In the scene Vietnam vet Chris, only recently returned to town after a failed music career, sees his father off on a train platform, after an evening where Chris got his dad stoned and set him up with a stripper. (It was the early 1970s, remember.) An odd little two-carriage metro train pulls up on an elevated concrete platform, Chris’ father rides away on it, and then Chris literally bumps into Lynn, whom he then both gaslights and negs. (It was the ‘70s.) You can see the scene here.

A screenshot from There's Always Vanilla, showing the Skybus through a chain link fence.

If you don’t live in Pittsburgh, you might assume that funny little train, still futuristic forty years on, is just an everyday way of getting around in the exciting New World. Who knows what amazing technology they have over there, right?

In fact, the Transit Expressway Revenue Line, more snappily referred to as the Skybus, not only doesn’t exist today: it hardly existed at all, beyond what we see in that short scene. In the 1960s there were plans to replace Pittsburgh’s street car system with a more up to date urban transit system. The Skybus – driverless, running on rubber tires on an elevated concrete track with power provided with an under rail system – drew enough support from the Port Authority and Federal Government for them to fund a short demonstration track at the Allegheny County Fair, at that point a local institution.

It’s this demonstration track and train that appears in There’s Always Vanilla. Film makers love isolated systems like this, or the UK’s many heritage railways, because they allow for multiple takes and a controlled environment. So it made sense for Romero to use this local curio rather than seek access to an in-use station.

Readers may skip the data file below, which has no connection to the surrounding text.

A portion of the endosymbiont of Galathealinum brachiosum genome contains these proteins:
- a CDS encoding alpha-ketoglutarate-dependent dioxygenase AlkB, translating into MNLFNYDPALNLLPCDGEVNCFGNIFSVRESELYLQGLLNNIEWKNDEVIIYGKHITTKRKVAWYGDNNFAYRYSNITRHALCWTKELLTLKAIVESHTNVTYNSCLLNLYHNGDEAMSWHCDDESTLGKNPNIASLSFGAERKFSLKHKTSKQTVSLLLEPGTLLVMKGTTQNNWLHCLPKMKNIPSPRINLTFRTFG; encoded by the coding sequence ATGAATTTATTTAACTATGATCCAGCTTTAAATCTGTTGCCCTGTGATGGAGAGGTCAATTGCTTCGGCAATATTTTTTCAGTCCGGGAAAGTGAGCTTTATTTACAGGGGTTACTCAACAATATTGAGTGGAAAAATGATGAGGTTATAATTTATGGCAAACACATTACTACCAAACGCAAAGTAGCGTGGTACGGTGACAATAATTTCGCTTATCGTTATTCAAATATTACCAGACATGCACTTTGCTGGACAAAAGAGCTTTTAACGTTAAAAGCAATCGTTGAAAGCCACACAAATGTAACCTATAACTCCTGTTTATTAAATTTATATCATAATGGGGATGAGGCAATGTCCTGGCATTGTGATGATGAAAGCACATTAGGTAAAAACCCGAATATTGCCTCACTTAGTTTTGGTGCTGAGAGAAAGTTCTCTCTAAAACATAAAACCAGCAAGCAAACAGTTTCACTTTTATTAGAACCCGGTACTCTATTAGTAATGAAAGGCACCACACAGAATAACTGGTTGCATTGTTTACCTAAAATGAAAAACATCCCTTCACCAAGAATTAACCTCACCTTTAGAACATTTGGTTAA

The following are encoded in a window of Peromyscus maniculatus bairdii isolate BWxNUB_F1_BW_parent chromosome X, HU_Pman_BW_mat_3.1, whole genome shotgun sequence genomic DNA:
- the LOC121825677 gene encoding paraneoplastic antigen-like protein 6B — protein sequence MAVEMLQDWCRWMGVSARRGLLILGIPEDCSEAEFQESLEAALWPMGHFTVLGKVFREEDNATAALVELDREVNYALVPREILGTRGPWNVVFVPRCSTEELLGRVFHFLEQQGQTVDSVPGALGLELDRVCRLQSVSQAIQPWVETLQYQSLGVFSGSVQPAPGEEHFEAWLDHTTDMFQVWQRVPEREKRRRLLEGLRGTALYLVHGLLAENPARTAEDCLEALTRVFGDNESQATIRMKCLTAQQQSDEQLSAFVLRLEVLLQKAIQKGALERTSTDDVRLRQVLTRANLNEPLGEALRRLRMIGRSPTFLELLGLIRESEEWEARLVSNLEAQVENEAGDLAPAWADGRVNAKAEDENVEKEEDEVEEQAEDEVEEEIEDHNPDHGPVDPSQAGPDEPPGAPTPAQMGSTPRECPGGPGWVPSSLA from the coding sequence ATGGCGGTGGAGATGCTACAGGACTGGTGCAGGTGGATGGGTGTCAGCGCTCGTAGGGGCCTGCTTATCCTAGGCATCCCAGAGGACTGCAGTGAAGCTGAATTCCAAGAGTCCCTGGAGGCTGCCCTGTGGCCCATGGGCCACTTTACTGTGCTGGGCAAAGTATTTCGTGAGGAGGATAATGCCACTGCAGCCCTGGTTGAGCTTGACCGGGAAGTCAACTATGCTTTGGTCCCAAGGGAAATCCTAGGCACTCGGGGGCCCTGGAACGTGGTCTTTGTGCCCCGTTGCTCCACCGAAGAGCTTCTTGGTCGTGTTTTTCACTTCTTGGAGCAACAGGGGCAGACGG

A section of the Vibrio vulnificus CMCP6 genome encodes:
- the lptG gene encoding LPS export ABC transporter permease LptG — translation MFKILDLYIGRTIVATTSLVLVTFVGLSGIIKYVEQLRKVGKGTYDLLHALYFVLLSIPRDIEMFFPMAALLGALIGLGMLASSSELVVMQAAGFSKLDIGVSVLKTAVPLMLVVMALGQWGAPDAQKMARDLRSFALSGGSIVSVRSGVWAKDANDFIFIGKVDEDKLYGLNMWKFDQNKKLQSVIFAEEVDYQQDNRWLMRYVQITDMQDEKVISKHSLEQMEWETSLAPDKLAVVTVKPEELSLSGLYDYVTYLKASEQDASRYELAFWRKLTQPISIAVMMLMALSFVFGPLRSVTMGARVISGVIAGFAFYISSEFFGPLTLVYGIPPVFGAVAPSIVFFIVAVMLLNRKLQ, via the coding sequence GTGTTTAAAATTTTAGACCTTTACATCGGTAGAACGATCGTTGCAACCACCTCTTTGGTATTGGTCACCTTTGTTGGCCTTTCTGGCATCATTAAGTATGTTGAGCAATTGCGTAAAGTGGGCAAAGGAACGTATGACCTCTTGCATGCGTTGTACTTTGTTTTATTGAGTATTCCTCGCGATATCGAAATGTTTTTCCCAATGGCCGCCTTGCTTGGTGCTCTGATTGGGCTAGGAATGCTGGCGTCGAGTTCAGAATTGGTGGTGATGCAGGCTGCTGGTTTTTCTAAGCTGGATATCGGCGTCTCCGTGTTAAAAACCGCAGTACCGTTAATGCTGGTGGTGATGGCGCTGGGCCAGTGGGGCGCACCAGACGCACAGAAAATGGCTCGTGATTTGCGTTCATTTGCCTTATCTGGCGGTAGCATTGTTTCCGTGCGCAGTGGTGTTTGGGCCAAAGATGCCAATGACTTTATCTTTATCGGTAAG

The sequence in Vanilla shows that the Skybus system worked, and as a potential metro system it looks quite striking to this day with its curved windows and distinctive logo. But the proposed system wasn’t popular with everyone, and cost concerns and political wrangling stalled the project – until it was finally rejected in favour of a more conventional steel wheel on steel rail transit system.

The demonstration track was pulled up in 1980, although the small station and platform seen in the movie remains: Romero expert Lawrence Devincentz narrates a photo tour of the building on the blu ray of There’s Always Vanilla.

Vanilla was renamed and barely seen on release, but is now available as part of a boxset of Romero’s early works from Arrow Video, in ridiculously pristine 2K digital transfer. The Skybus is there too, a curio of Pittsburgh history caught on a few short minutes of film. Neglected back then, both seem considerably more interesting now.

‘There’s Always Vanilla’ is available on blu ray as part of Arrow’s ‘George A. Romero: Between Night and Dawn’ box set, and will receive a standalone release later this year.

Mark Clapham used to work in rail regulation, but now writes things like this. He tweets as @markclapham.